asteroidmind:

Photographer Shannon Bileski of Signature Exposures captured this beautiful photograph last Friday at Patricia Beach in Canada. It shows a bright meteor streaking through a sky filled with the green glow of the aurora borealis. Bileski tells us she was out at the beach attempting to witness and photograph the northern lights with others from a photography club and an astronomy club.
The aurora was on and off all night, but at 11:10pm just as everyone else was packing up their camera gear, the green glow in the sky intensified. Bileski began snapping some shots with her Nikon D800 and Nikon 24-70mm f/2.8 lens, with settings at f/3.2, 8s, and ISO 800.
Suddenly, during one of the 8-second exposures, there was an intense streak of light in the sky and bright green flashes. It was a meteor that had broken up in the atmosphere, and Bileski captured the whole event as the photo above.
To see such a bright meteor is a rare occurrence already, but to capture one on camera whizzing toward Earth through the northern lights? “Amazing,” Bileski says.

asteroidmind:

Photographer Shannon Bileski of Signature Exposures captured this beautiful photograph last Friday at Patricia Beach in Canada. It shows a bright meteor streaking through a sky filled with the green glow of the aurora borealis.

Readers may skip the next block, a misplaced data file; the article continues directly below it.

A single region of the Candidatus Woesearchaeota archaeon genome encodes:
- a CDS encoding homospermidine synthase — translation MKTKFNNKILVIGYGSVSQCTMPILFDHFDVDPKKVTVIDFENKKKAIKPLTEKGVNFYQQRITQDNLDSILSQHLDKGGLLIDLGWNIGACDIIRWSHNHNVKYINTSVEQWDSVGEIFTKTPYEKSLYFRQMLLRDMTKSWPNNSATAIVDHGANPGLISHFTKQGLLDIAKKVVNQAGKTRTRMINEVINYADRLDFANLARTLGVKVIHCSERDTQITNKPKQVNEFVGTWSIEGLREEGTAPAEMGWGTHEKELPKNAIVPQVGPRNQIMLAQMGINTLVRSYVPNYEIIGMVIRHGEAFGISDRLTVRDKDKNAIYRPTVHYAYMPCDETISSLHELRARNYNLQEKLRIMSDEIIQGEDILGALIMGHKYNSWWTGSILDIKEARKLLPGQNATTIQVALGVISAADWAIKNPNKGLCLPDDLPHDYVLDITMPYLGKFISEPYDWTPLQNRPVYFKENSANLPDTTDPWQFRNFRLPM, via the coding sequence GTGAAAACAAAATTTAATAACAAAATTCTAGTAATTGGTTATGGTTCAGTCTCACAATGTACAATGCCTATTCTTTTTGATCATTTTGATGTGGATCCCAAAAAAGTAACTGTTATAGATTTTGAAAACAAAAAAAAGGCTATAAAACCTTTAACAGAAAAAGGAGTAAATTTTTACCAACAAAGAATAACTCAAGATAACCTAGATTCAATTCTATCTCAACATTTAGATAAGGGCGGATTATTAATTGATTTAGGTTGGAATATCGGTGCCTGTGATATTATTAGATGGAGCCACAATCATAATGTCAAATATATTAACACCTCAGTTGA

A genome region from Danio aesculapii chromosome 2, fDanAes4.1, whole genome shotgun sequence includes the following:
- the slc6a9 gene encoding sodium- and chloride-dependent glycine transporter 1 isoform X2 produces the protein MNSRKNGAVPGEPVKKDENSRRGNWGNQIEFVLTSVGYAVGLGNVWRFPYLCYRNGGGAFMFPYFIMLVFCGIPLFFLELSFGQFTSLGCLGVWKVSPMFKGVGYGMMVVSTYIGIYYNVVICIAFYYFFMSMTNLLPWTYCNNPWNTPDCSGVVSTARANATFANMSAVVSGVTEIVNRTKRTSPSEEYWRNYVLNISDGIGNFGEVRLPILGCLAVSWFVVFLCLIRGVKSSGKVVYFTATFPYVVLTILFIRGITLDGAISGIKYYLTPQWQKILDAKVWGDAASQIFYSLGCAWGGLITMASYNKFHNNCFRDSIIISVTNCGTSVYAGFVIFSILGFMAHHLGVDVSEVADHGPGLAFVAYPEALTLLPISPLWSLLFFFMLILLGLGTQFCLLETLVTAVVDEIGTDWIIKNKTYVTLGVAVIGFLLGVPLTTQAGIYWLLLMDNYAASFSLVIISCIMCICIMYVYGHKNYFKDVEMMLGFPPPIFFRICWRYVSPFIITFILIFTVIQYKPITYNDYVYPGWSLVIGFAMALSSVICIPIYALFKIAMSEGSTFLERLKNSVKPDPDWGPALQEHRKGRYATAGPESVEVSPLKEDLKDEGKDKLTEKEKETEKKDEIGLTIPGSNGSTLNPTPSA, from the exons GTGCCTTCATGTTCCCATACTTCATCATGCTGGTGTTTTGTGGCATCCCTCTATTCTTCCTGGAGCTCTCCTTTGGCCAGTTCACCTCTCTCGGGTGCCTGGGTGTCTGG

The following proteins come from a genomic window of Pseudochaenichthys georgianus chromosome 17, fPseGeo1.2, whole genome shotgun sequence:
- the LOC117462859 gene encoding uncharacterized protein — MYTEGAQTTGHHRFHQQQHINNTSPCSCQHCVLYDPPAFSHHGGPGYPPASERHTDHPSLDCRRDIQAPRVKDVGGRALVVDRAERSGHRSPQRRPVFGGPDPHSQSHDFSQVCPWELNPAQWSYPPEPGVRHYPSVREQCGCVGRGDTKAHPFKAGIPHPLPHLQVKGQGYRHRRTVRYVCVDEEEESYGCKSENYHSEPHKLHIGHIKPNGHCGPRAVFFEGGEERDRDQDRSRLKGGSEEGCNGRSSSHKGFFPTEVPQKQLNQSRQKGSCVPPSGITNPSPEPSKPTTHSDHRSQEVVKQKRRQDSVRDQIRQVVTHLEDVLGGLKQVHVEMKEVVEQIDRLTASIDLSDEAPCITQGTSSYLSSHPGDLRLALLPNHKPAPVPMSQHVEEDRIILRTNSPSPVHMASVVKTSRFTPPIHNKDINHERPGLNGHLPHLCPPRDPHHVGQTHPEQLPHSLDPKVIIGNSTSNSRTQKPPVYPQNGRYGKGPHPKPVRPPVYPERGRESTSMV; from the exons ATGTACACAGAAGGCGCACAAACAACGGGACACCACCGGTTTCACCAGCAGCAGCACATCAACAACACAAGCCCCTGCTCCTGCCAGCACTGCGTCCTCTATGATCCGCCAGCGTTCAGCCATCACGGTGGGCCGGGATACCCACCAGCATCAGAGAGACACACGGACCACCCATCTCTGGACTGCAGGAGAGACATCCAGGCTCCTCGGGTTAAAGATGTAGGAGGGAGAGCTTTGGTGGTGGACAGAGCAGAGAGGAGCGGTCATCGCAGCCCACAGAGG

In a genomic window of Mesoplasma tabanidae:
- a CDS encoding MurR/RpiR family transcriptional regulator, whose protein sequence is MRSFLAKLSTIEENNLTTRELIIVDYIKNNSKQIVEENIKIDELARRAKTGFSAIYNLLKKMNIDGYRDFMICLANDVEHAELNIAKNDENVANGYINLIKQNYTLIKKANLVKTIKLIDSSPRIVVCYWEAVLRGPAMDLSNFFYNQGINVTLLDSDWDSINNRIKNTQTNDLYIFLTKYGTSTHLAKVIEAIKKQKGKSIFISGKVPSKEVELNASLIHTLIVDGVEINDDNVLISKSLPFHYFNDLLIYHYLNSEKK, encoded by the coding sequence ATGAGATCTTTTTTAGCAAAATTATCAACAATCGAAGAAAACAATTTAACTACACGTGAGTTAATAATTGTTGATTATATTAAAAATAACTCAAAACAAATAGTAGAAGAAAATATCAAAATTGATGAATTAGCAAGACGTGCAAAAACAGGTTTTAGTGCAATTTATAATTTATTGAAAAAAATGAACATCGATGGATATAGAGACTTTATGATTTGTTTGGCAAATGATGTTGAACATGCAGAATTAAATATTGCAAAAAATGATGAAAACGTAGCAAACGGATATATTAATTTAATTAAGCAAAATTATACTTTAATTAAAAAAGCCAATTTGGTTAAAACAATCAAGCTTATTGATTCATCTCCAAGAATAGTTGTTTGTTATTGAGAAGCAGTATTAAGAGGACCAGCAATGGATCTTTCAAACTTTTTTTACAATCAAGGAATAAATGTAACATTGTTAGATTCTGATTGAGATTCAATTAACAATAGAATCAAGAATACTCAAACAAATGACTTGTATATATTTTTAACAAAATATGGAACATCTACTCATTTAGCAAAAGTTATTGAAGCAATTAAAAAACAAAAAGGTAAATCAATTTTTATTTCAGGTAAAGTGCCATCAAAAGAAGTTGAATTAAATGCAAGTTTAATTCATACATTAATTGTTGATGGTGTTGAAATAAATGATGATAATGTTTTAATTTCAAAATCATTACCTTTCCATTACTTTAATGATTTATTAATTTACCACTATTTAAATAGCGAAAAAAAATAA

Bileski tells us she was out at the beach attempting to witness and photograph the northern lights with others from a photography club and an astronomy club.

The aurora was on and off all night, but at 11:10pm just as everyone else was packing up their camera gear, the green glow in the sky intensified. Bileski began snapping some shots with her Nikon D800 and Nikon 24-70mm f/2.8 lens, with settings at f/3.2, 8s, and ISO 800.

Suddenly, during one of the 8-second exposures, there was an intense streak of light in the sky and bright green flashes. It was a meteor that had broken up in the atmosphere, and Bileski captured the whole event as the photo above.

To see such a bright meteor is a rare occurrence already, but to capture one on camera whizzing toward Earth through the northern lights? “Amazing,” Bileski says.

ikenbot:

Auroras over Arctic Henge
by Stephane Vetter
Auroras in Arctic Henge, the Icelandic Stonehenge near Raufarhöfn.

ikenbot:

Auroras over Arctic Henge

by Stephane Vetter

Auroras in Arctic Henge, the Icelandic Stonehenge near Raufarhöfn.

abluegirl:

Plasma Jam - the first ever video from inside the Northern Lights:

This timelapse video contains the first-ever photos from alongside the edge of the Northern Lights, aka. the Aurora Borealis.

Captured at 100,000 feet using a modified GoPro HD Hero2 camera attached to a carbon fiber frame, this homemade spacecraft reached altitude using a helium weather balloon and also hosted other scientific instruments used to measure features of the Aurora.

According to the project leader, Ben Longmier, “We were measuring the plasma particle density at an altitude of 30 km, where the particle density is enhanced due to the presence of the aurora and high energy electrons streaming down into the magnetosphere.”

[Note: it also may feature the first-ever footage of the Northern Lights scored without the use of classical music. We’re breaking all kinds of firsts, here.]